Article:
Create an Account - Increase your productivity, customize your experience, and engage in information you care about.
Minot has been working to make itself a community that isn’t just recovering back to the point where it was before the flood, but working to be a community that is making great strides to be more resilient to the waters of the Mouse River.
The City of Minot is on its way to becoming more resilient. After the flood of 2011 the City has been working to make itself a community that isn’t just recovering back to the point where it was before the flood, but working to be a community that is making great strides to be more resilient to the unpredictable waters of the Mouse River.
One of the crucially important activities that has been taking place to make Minot more resilient is the demolition of damaged structures or structures that need to be removed from the eventual footprint of the Mouse River Enhanced Flood Protection Project. To make way for better flood control like flood walls, levees, and flood water retention, the City has been buying and relocating buildings that are in areas where flood mitigation structures are to be built.
Once the buildings are acquired, they are inspected to see if they are in good enough shape for public auction. To put them up for auction, the homes are inspected to see if they are in generally good condition and free of lead-based paint and asbestos-containing materials. Those that do not pass inspection are then scheduled to be demolished. If asbestos is found, then the buildings are abated in accordance to federal requirements. Once the abatements have been completed, the water, sewer, gas, electrical and all other utilities are disconnected from the structure and the physical demolition of the structure begins.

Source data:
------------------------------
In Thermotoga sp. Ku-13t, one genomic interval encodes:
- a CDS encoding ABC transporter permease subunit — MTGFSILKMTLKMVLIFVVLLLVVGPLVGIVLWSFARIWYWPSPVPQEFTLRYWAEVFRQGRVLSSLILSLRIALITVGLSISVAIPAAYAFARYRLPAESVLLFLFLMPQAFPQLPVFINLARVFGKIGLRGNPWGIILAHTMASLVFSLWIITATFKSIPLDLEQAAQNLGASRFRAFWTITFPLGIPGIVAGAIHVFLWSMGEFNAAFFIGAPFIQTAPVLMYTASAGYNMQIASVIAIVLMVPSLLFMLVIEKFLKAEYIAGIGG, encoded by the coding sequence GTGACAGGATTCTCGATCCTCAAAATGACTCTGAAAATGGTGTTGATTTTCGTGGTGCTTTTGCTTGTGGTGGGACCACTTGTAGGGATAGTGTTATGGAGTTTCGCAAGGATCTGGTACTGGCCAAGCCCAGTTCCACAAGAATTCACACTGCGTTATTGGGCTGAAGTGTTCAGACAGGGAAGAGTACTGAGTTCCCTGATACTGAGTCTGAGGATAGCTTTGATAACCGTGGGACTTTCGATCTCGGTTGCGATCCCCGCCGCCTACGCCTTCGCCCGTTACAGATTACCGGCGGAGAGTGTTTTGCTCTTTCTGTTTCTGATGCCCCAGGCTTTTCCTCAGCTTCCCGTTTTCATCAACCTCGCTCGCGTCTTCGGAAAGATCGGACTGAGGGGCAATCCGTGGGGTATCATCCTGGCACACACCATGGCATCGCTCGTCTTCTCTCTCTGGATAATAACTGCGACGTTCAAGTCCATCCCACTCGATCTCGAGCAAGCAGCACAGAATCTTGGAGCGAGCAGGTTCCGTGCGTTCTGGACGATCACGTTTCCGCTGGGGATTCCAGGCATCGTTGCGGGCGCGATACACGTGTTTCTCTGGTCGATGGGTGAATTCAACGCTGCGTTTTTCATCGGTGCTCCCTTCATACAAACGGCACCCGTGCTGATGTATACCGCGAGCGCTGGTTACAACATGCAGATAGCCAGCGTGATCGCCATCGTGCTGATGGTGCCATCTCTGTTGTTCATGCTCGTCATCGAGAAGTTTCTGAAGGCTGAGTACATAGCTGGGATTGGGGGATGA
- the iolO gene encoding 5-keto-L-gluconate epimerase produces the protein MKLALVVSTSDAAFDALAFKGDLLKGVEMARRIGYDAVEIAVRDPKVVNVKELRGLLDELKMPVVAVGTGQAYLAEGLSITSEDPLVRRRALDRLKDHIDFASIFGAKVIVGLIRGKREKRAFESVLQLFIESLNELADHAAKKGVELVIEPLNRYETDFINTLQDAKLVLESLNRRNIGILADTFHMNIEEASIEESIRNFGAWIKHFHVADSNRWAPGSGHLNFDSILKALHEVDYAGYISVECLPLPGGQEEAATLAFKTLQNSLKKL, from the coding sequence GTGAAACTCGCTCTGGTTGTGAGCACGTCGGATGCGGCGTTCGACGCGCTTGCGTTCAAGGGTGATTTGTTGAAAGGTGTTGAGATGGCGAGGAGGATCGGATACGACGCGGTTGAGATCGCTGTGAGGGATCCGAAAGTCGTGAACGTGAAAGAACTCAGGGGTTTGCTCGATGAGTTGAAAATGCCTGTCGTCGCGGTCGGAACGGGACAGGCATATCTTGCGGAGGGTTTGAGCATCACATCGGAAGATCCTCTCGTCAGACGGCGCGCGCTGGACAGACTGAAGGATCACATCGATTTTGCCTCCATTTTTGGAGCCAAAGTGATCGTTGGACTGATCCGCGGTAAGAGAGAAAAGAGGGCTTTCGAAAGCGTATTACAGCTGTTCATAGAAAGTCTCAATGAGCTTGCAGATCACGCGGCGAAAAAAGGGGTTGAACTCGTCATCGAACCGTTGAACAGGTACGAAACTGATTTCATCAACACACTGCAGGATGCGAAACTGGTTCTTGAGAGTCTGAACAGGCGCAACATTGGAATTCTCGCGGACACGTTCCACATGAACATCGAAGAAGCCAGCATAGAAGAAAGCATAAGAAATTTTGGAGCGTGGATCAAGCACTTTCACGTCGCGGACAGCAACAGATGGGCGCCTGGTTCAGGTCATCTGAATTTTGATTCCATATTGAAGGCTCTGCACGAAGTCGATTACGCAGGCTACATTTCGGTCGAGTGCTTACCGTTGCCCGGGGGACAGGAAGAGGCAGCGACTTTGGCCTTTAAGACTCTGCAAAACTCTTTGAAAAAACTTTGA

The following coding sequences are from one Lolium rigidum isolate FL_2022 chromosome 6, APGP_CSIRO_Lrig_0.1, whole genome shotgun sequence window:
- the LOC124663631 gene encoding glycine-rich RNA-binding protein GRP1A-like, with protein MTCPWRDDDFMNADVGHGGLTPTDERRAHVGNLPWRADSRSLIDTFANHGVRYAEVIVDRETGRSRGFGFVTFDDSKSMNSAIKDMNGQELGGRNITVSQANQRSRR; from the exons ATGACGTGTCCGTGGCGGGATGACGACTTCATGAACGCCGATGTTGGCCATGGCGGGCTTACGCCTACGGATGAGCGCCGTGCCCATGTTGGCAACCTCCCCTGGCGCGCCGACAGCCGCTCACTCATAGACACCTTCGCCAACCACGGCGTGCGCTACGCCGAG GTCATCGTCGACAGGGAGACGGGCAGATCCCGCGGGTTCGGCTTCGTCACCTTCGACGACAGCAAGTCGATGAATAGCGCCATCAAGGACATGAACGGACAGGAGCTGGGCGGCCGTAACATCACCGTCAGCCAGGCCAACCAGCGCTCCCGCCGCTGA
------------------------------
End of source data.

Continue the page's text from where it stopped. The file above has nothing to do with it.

From the peak of the roof to the basement and footings, every part of the structure is removed from the lot before it’s backfilled. Once the lot has been backfilled, compacted and graded, it is then seeded and turned into green space.
Much like construction, demolitions can only take place during the summer months. Since the start of the demolitions three years ago, roughly 250 structures have been demolished with an average of about 80 structures a summer. So far this year, there have been 30 structures demolished and the sites backfilled and seeded for grass, putting this summer on target for about 80 demolitions.